For those of us living in or near the oil patch, watching as hotel after hotel is built has become a common sight along with development of new housing and businesses. But are we in danger of supply of housing supply – hotel rooms, apartments and homes – outstripping demand?
“Minot hotel occupancy is down,” reports CBS affiliate KXMC, “and more hotels are slated to open in the spring.”
There are a lot of new hotels opening in the spring. During the height of the oil boom it was all but impossible to get a hotel room in Minot or, even worse, Williston. Now things have eased. Most hotels in Minot aren’t full any more, and I’m told that booking a room in Williston is pretty easy these days too.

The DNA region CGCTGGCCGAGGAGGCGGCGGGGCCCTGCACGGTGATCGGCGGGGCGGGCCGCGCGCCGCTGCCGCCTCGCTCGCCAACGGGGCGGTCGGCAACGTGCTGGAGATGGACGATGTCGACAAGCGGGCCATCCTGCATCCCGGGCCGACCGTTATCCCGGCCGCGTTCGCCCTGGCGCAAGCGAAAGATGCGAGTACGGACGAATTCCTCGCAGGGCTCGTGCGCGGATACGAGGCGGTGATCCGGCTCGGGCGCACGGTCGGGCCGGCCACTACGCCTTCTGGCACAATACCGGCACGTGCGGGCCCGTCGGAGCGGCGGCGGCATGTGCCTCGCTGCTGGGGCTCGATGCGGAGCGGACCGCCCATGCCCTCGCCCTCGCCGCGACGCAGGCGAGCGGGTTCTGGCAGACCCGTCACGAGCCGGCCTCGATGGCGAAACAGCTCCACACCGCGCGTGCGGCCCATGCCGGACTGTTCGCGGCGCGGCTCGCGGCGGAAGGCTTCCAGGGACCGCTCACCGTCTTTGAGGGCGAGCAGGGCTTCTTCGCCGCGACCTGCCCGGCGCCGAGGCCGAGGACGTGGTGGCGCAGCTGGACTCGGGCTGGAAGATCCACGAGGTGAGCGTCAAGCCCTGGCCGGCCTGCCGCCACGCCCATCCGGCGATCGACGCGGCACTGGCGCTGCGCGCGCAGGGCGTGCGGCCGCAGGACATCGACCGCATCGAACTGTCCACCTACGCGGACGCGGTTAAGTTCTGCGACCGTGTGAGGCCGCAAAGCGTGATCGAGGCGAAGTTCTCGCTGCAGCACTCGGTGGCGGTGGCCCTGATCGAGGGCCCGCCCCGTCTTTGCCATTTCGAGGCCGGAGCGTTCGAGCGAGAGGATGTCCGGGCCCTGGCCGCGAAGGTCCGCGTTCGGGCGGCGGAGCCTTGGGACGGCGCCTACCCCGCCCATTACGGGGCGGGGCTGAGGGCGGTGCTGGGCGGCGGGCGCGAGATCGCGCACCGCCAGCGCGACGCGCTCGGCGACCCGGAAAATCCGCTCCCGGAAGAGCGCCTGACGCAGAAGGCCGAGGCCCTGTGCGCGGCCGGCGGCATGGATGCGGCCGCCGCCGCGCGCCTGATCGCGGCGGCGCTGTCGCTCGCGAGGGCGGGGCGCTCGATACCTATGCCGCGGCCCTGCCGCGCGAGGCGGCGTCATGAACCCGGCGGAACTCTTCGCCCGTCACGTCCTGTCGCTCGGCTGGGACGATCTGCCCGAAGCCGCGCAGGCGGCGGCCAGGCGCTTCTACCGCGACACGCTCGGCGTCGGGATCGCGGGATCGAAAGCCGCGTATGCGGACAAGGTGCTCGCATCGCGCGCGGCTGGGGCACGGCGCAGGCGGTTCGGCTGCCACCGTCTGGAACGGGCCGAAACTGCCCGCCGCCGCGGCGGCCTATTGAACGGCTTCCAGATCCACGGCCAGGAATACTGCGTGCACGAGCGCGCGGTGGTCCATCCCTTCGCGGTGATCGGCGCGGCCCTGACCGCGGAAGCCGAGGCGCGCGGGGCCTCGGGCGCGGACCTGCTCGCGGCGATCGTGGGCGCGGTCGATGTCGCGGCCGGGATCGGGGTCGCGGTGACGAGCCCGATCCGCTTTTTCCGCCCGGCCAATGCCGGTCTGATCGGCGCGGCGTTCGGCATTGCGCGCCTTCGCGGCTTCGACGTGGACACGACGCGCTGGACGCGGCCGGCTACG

With news that the state’s economy, and tax revenues, are moving to a slower rate of growth it appears as though we’re past the “boom” phase of the oil boom, and that’s probably what’s driving slackening demand for hotel rooms.
That’s not a great thing – I suspect a lot of these hotels which have been built in the western part of the state over the last couple of years will end up going bust – but the question is, will this oversupply problem go beyond hotel rooms?
The State of North Dakota has put a lot of money into subsidizing housing development, on top of what local governments have spent. In fact, Governor Jack Dalrymple wants to increase a state housing incentive fund up from $15 million last year to $50 million in the coming biennium.
The state House, wisely, stripped $30 million of that funding from the governor’s proposal, but the larger point is whether or not the state ought to be speculating in land development with taxpayer dollars.
A bubble in development in the state, given the rapid growth of the oil boom, probably couldn’t have been avoided. But we’re in jeopardy of making that bubble worse by subsidizing housing development in the west. The state ought to pull out, and let the private sector take the risks.